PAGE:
This post’s title references the hit show Cheers. One of its running gags, was the character Norm arriving in the bar and being greeted by a loud “Norm!” There was palpable sense of camaraderie among the patrons.
When I come to Shul on Shabbos morning the sense of camaraderie is also palpable. You can be greeted with a warm smile, a hearty handshake, a hand slap or even a hug. It’s a great feeling, but there are conflicts that should be explored.
On one hand, community is a cornerstone of Judaism, and a community consists of friends. Friends that go beyond the handshake, to being there in the tougher times, and to sharing your moments of joy. The closer the friendship, the more likely and deeper the sharing of your lives. The ropes of friendships are spun from the threads of the shared events we experience: the big ones like the weddings and Bar Mitzvahs, and the small ones like the warm handshakes and the “How Ya Doing?” greetings.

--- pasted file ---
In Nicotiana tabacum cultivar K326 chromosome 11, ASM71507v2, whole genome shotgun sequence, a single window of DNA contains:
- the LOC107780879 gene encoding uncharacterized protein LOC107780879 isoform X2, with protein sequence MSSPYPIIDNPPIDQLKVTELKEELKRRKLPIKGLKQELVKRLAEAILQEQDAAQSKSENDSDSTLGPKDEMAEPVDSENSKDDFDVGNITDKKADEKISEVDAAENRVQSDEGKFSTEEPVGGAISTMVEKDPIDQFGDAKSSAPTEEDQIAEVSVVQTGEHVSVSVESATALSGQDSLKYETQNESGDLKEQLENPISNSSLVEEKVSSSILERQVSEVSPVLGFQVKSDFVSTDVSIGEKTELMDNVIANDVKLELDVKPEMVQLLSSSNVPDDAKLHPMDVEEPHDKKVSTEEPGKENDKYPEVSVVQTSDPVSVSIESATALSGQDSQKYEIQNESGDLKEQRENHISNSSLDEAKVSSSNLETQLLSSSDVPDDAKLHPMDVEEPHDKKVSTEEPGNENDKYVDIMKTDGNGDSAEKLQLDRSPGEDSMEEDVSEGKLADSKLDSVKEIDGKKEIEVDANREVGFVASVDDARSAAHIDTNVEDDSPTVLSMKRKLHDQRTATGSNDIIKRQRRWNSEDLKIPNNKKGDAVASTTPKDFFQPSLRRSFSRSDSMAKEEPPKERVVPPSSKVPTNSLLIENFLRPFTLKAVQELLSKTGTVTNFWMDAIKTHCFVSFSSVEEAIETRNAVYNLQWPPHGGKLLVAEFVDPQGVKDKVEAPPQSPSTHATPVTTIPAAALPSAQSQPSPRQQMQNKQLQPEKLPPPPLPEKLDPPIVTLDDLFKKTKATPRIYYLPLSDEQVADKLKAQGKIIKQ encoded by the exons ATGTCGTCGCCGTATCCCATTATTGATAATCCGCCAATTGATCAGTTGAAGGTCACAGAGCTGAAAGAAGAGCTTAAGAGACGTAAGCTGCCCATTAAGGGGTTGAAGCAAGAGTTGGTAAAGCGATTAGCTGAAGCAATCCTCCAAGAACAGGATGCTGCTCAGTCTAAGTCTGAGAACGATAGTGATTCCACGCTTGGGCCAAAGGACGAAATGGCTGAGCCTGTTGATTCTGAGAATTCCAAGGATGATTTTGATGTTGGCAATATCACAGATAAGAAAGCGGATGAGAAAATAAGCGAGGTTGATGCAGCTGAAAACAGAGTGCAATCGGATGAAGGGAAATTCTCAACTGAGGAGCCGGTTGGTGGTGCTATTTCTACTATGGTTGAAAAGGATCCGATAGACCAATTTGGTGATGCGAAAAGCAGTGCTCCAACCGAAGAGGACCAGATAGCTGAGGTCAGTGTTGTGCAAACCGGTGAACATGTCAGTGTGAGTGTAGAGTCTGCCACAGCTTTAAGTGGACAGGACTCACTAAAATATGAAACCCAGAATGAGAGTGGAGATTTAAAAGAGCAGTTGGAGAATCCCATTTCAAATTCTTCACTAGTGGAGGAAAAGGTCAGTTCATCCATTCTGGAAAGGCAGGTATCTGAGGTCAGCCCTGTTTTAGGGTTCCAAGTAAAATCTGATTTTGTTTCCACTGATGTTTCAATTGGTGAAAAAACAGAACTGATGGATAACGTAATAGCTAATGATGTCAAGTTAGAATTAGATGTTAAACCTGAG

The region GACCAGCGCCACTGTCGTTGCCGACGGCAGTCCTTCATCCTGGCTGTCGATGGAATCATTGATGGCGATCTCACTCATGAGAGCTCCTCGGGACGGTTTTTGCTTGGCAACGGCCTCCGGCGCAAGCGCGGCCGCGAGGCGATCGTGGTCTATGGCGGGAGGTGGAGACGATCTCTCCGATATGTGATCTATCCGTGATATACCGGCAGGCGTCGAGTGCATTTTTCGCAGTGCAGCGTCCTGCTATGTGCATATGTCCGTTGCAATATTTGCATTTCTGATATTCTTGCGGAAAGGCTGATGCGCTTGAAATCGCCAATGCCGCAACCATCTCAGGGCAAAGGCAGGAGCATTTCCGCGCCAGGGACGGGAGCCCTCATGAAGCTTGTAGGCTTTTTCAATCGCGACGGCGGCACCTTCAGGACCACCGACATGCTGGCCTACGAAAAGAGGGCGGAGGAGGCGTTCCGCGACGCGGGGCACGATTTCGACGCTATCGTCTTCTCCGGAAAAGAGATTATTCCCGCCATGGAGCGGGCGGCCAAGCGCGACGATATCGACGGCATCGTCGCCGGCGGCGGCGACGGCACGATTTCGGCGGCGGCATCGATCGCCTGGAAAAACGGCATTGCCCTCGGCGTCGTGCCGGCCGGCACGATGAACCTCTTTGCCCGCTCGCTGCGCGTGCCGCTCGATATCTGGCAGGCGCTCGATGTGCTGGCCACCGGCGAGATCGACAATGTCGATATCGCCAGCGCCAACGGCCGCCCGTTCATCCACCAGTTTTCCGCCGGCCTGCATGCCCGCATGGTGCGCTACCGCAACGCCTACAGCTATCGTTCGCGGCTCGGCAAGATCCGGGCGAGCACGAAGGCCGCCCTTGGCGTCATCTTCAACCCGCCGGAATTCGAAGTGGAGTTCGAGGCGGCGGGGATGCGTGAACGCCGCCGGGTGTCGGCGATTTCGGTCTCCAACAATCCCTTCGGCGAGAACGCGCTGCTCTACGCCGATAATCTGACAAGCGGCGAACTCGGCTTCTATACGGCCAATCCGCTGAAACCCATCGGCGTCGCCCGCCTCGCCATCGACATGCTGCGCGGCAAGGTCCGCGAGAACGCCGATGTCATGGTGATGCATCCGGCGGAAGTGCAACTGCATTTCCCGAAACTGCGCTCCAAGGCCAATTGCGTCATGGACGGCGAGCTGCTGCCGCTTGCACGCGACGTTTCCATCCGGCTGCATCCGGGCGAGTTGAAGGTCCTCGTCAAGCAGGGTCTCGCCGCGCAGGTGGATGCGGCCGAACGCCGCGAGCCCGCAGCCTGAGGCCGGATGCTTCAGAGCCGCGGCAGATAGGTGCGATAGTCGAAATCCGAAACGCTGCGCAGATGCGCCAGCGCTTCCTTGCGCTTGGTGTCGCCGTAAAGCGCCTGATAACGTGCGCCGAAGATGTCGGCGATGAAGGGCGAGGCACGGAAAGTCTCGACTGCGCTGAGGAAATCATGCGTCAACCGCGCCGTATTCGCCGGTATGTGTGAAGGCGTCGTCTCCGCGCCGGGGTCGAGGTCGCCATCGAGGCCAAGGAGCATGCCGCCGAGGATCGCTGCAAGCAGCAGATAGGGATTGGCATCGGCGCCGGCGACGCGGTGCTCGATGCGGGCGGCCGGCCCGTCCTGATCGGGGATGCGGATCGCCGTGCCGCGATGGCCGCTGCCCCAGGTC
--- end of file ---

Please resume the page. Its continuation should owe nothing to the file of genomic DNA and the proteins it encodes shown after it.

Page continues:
Even with the move from the social Shul of the past, to the growth oriented Shul of the present, the Shul is still the primary friendship building vehicle. And cultivating meaningful friendships is an integral part of spiritual growth.
The downside of such an environment, is that a Shul is not a bar. There needs to be a sense of reverence when standing in a House of Prayer and too much backslapping can negatively effect that feeling. The words that bring a smile to your friend’s face are only a small step away from the words that might be considered Kalut Rosh (lightheaded activity) which is prohibited in a Shul (see Shulchan Aruch 151:1).
One solution to this potential conflict is to be social outside the Shul, or in the lobby, or at the kiddush, and maintain a quiet dignified, little-to-no talking environment in the Shul. The problem with that solution is that there are significantly less opportunities for the friendship spinning small interactions.
Another approach would be to continue with the warm smiles, handshakes and brief words in the Shul, and to be cognizant of the Kalut Rosh boundaries that the halacha sets. My Shul follows the watch-the-boundaries approach because the balance is achievable, and the wonderful feeling of being a part of a warm and caring group of people is foundational for individual and communal growth.